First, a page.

- Brazelton T, Nugent K. Neonatal Behavior Assessment Scale, 3rd ed, Mac Keith Press, London 1995.
- Dubowitz LMS, Dubowitz V, Mercuri E. The neurological assessment of the preterm and full-term infant, 2nd ed, Mac Keith Press, London 1999.
- Prechtl H. The neurological examination of the full term infant, 2nd ed, London 1977.
- Sheridan-Pereira M, Ellison PH, Helgeson V. The construction of a scored neonatal neurological examination for assessment of neurological integrity in full-term neonates. J Dev Behav Pediatr 1991; 12:25.
- Als H, Lester B, Tronick E, Brazelton TB. Manual for the assessment of preterm infants' behavior (APIB). In: Theory and Research in Behavioral Pediatrics, Fitzgerald H, Lster B, Yogman M (Eds), Plenum Press, New York p.65.
- Morgan AM, Koch V, Lee V, Aldag J. Neonatal neurobehavioral examination. A new instrument for quantitative analysis of neonatal neurological status. Phys Ther 1988; 68:1352.
- Campbell SK, Hedeker D. Validity of the Test of Infant Motor Performance for discriminating among infants with varying risk for poor motor outcome. J Pediatr 2001; 139:546.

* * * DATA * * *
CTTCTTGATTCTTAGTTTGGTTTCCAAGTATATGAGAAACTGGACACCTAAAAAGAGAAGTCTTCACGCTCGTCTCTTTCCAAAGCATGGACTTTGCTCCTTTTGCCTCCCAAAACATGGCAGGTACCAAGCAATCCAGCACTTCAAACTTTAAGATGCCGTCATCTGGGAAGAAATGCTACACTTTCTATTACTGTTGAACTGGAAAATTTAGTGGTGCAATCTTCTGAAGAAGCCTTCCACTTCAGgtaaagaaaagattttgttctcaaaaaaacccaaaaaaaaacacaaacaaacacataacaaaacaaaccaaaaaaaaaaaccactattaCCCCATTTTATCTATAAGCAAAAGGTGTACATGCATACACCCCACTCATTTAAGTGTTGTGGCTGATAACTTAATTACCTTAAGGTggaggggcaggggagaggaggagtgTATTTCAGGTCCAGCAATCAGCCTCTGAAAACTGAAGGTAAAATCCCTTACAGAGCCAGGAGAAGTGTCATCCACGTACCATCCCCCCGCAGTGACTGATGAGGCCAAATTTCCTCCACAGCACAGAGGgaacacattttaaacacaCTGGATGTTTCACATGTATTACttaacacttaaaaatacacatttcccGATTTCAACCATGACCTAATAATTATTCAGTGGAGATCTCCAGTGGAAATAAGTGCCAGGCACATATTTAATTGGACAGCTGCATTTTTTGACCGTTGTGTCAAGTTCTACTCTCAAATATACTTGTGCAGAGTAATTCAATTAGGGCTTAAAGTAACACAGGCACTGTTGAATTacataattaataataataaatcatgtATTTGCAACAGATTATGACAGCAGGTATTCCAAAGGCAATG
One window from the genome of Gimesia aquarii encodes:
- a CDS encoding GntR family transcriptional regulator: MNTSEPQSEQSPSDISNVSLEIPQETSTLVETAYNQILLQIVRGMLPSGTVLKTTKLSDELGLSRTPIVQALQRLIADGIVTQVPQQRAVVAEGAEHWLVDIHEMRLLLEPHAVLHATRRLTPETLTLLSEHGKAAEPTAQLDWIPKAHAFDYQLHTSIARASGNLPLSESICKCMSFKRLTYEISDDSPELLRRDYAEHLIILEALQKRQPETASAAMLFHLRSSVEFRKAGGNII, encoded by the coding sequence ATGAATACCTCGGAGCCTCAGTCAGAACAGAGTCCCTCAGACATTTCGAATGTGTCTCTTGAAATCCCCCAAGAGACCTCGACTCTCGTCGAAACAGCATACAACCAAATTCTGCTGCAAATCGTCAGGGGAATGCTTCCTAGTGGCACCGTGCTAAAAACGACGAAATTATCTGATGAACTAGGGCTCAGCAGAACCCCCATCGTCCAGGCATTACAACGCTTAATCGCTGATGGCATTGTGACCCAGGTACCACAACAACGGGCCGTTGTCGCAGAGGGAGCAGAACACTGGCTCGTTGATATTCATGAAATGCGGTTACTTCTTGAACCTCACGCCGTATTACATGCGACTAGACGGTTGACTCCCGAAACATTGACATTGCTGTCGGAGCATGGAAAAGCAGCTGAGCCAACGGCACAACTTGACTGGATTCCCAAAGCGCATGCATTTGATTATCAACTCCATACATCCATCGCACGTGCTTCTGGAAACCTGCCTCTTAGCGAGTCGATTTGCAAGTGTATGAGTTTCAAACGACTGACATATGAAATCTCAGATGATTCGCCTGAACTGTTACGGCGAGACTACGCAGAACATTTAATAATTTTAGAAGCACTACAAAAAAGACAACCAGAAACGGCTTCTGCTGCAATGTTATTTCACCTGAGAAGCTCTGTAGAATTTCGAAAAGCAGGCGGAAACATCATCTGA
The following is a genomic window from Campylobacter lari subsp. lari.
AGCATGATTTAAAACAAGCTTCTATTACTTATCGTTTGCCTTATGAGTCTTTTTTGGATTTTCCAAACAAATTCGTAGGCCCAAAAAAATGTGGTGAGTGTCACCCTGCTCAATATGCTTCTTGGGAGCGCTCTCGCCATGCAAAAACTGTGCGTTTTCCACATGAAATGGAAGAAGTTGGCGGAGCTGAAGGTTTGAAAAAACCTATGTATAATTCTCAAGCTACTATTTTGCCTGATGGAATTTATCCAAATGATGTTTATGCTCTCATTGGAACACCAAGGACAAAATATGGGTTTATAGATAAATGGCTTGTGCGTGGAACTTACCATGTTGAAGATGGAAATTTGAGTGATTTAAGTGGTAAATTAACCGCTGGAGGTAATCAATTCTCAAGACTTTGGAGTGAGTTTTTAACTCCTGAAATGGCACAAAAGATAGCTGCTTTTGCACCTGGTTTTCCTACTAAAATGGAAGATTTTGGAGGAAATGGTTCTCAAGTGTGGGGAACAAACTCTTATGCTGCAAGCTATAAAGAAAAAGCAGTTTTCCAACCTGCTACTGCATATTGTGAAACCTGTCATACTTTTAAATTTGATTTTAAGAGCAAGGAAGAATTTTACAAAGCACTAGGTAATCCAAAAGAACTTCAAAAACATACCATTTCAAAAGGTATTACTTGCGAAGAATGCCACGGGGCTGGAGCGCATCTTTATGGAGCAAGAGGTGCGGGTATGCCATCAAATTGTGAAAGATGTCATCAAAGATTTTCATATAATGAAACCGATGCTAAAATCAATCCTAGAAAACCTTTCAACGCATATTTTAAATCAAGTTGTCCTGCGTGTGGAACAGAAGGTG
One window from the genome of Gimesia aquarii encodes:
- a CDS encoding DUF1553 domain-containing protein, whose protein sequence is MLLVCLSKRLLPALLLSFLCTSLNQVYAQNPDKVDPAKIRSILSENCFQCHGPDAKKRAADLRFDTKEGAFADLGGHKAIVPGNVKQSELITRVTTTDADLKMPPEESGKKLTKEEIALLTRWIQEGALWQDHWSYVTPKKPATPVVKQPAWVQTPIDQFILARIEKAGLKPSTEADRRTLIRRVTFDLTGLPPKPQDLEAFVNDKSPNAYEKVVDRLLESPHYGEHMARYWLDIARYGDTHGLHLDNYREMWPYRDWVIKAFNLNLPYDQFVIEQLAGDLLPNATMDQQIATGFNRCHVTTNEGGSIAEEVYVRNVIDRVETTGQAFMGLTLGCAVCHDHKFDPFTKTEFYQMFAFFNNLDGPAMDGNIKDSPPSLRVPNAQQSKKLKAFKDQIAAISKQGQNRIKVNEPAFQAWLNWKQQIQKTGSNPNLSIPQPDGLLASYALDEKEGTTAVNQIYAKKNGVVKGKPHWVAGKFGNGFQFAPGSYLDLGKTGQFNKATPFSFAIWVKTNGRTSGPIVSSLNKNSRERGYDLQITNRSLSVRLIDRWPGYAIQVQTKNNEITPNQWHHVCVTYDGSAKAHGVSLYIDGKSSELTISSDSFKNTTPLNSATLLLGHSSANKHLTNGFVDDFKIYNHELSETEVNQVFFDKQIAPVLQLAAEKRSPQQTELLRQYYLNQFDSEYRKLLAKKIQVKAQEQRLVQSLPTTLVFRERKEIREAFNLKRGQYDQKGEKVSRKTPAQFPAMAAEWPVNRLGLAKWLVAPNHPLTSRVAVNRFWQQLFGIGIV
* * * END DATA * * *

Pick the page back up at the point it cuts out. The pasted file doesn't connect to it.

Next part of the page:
- Prechtl H. The neurological examination of the full term newborn infant. Clinics in Developmental Medicine, No. 63, Spastics International Medical Publications, London 1977.
- Kroner A, Thom VA. Neurobehavioral assessment of the preterm infant, The Psychological Corporation, New York 1991.
- Swaiman KF. Neurological examination of the term and preterm infant. In: Principles and Practice, 4th ed, Swaiman KF, Ashwal S, Ferriero DM (Eds), Mosby Elsevier, Philadelphia 2006. p.47.
- Paine RS. Neurological examination of infants and children. Pediatr Clin North Am 1960; 7:41.
- Majnemer A, Mazer B. Neurologic evaluation of the newborn infant: definition and psychometric properties. Dev Med Child Neurol 1998; 40:708.
- Volpe JJ. The neurological examination: normal and abnormal features. In: Neurology of the newborn, Saunders/Elsevier, Philadelphia 2008. p.121.
- Larsen PD, Stensass SS. PediNeurologic Exam. University of Utah School of Medicine, 2005, http://library.med.utah.edu/pedineurologicexam (Accessed on May 27, 2014).
- Bax M. Neurological examination of the newborn. Dev Med Child Neurol 1998; 40:651.